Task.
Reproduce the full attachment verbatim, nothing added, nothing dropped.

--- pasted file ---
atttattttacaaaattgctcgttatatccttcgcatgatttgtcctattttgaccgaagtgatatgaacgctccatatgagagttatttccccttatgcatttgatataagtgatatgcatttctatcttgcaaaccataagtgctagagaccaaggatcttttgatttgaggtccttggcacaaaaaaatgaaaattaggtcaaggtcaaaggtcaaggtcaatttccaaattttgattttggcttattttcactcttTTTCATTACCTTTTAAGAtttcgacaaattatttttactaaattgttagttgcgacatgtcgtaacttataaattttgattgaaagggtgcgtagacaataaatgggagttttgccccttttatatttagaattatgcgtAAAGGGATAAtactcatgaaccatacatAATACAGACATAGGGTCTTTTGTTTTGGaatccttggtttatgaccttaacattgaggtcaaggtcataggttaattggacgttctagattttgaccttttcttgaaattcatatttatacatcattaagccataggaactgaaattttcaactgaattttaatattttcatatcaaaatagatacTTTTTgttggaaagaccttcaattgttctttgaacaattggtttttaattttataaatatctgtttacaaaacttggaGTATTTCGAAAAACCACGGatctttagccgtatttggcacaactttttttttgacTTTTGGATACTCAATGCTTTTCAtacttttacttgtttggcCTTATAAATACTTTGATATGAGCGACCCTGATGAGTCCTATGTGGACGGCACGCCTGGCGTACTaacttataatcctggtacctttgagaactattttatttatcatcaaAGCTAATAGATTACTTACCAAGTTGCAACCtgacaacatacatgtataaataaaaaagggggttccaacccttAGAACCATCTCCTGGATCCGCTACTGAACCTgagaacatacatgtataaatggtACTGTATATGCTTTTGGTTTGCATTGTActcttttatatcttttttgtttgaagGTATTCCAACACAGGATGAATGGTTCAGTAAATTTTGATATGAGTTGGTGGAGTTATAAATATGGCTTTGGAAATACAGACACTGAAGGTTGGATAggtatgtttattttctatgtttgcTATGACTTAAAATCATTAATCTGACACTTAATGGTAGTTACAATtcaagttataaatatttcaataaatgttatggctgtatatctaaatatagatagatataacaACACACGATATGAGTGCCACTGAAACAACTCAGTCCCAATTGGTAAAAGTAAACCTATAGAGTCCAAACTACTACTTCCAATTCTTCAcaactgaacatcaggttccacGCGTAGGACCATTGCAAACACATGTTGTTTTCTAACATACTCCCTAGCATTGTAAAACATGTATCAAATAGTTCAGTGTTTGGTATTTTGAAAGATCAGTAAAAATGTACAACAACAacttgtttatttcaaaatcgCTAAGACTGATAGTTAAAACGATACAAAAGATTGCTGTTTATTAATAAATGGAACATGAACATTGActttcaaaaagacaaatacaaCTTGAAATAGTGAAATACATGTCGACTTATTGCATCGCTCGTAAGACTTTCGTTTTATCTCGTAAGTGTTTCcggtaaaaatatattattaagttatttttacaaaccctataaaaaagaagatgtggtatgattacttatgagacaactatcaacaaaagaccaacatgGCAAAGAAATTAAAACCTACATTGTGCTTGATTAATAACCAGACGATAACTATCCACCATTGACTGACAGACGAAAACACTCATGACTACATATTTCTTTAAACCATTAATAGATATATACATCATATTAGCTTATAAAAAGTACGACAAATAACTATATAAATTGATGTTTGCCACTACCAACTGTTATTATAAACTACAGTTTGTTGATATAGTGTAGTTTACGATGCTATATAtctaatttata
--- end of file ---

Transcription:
atttattttacaaaattgctcgttatatccttcgcatgatttgtcctattttgaccgaagtgatatgaacgctccatatgagagttatttccccttatgcatttgatataagtgatatgcatttctatcttgcaaaccataagtgctagagaccaaggatcttttgatttgaggtccttggcacaaaaaaatgaaaattaggtcaaggtcaaaggtcaaggtcaatttccaaattttgattttggcttattttcactcttTTTCATTACCTTTTAAGAtttcgacaaattatttttactaaattgttagttgcgacatgtcgtaacttataaattttgattgaaagggtgcgtagacaataaatgggagttttgccccttttatatttagaattatgcgtAAAGGGATAAtactcatgaaccatacatAATACAGACATAGGGTCTTTTGTTTTGGaatccttggtttatgaccttaacattgaggtcaaggtcataggttaattggacgttctagattttgaccttttcttgaaattcatatttatacatcattaagccataggaactgaaattttcaactgaattttaatattttcatatcaaaatagatacTTTTTgttggaaagaccttcaattgttctttgaacaattggtttttaattttataaatatctgtttacaaaacttggaGTATTTCGAAAAACCACGGatctttagccgtatttggcacaactttttttttgacTTTTGGATACTCAATGCTTTTCAtacttttacttgtttggcCTTATAAATACTTTGATATGAGCGACCCTGATGAGTCCTATGTGGACGGCACGCCTGGCGTACTaacttataatcctggtacctttgagaactattttatttatcatcaaAGCTAATAGATTACTTACCAAGTTGCAACCtgacaacatacatgtataaataaaaaagggggttccaacccttAGAACCATCTCCTGGATCCGCTACTGAACCTgagaacatacatgtataaatggtACTGTATATGCTTTTGGTTTGCATTGTActcttttatatcttttttgtttgaagGTATTCCAACACAGGATGAATGGTTCAGTAAATTTTGATATGAGTTGGTGGAGTTATAAATATGGCTTTGGAAATACAGACACTGAAGGTTGGATAggtatgtttattttctatgtttgcTATGACTTAAAATCATTAATCTGACACTTAATGGTAGTTACAATtcaagttataaatatttcaataaatgttatggctgtatatctaaatatagatagatataacaACACACGATATGAGTGCCACTGAAACAACTCAGTCCCAATTGGTAAAAGTAAACCTATAGAGTCCAAACTACTACTTCCAATTCTTCAcaactgaacatcaggttccacGCGTAGGACCATTGCAAACACATGTTGTTTTCTAACATACTCCCTAGCATTGTAAAACATGTATCAAATAGTTCAGTGTTTGGTATTTTGAAAGATCAGTAAAAATGTACAACAACAacttgtttatttcaaaatcgCTAAGACTGATAGTTAAAACGATACAAAAGATTGCTGTTTATTAATAAATGGAACATGAACATTGActttcaaaaagacaaatacaaCTTGAAATAGTGAAATACATGTCGACTTATTGCATCGCTCGTAAGACTTTCGTTTTATCTCGTAAGTGTTTCcggtaaaaatatattattaagttatttttacaaaccctataaaaaagaagatgtggtatgattacttatgagacaactatcaacaaaagaccaacatgGCAAAGAAATTAAAACCTACATTGTGCTTGATTAATAACCAGACGATAACTATCCACCATTGACTGACAGACGAAAACACTCATGACTACATATTTCTTTAAACCATTAATAGATATATACATCATATTAGCTTATAAAAAGTACGACAAATAACTATATAAATTGATGTTTGCCACTACCAACTGTTATTATAAACTACAGTTTGTTGATATAGTGTAGTTTACGATGCTATATAtctaatttata